Well, I understand Greece was lent a bunch of money by Germany etc. But that isn't really the debt I was talking about. I was talking about the bond debt. Once Greece's revenues began to dry up from taxation etc, Greece started selling more and more bonds so they could continue their way of life (comments withheld). Greece knew it would have trouble paying the interest back, not to mention the principle, but of course they figured the crisis would end and the economy would rebound and they would get back on their feet and their way of life could continue. Obama thinks the same thing for the USA.
Sure, JP Morgan Goldman Sachs and co. punked out Greece, but I will say what I have always said about my own country. Greece could have reformed. It's not to single out Greece, as I know how hard it is for people to change their ways from what they are comfortable with, and usually do not take action until it's too late. The key is to fix the problems before the system crashes. I really am sorry things happened the way they did over there, and it drives me even harder to try to fix our problems and inculcate solutions here before the system crashes. That is part of the reason I posted that picture.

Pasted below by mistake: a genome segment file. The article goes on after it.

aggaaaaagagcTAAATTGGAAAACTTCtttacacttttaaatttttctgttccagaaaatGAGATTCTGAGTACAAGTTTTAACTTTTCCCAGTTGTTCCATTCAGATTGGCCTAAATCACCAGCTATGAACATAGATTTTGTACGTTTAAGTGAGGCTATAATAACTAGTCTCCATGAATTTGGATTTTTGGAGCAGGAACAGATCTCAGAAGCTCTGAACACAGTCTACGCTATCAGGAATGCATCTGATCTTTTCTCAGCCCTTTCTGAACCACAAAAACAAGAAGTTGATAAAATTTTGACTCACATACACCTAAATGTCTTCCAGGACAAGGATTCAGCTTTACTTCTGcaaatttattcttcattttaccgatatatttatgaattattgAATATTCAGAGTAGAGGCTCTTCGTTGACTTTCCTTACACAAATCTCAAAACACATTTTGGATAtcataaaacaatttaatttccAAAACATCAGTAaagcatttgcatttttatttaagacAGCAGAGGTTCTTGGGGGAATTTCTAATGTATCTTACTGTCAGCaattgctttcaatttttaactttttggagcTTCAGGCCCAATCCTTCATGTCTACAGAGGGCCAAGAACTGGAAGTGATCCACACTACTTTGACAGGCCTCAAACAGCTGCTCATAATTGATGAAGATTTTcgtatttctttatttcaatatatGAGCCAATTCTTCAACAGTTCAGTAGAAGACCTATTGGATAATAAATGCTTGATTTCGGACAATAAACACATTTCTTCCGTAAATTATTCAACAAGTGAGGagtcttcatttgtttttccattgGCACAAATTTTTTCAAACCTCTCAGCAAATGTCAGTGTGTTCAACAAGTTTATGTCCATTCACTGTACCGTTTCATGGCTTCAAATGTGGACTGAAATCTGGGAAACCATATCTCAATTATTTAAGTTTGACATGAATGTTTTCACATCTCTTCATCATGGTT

People deny the problems, and then when it comes to a head, they are all to eager to give the government more power and give up their own freedom and sovereignty in the name of not having to change their lifestyles. Of course, if the people never fix the problem, they are going to be forced to change their lifestyles. The longer the people wait, the worse they will be in the end
Debt can be helpful, but all too often people and countries go way too far and screw it up for everyone else, including the people who were responsible and had little/no debt. It's just my opinion, but whether the people of Greece knew it or not, they sold out their sovereignty in the few years before the Austerity measures were imposed (much like I think American's are selling their freedom right now, by continuing to demand more spending, more government programs, adamantly refusing to cut even a penny of spending, all the while our credit is being downgraded). They got some smaller bailouts, but did not change their ways. That was the time for Greece to deal with their problems, they did not. I don't even really think they tried to hard either. Rather than look for solutions, they played blame games about who's fault it was, which made it pretty easy for average Greeks not to have to look at themselves or make any changes. sure, the politicians take the blame too for lying and selling people out, but the bottom line, IMO, is that this is where redistribution of wealth always ends up. It's hard to understand because it never happens the same way and can be hard to identify, even after it gets painfully clear.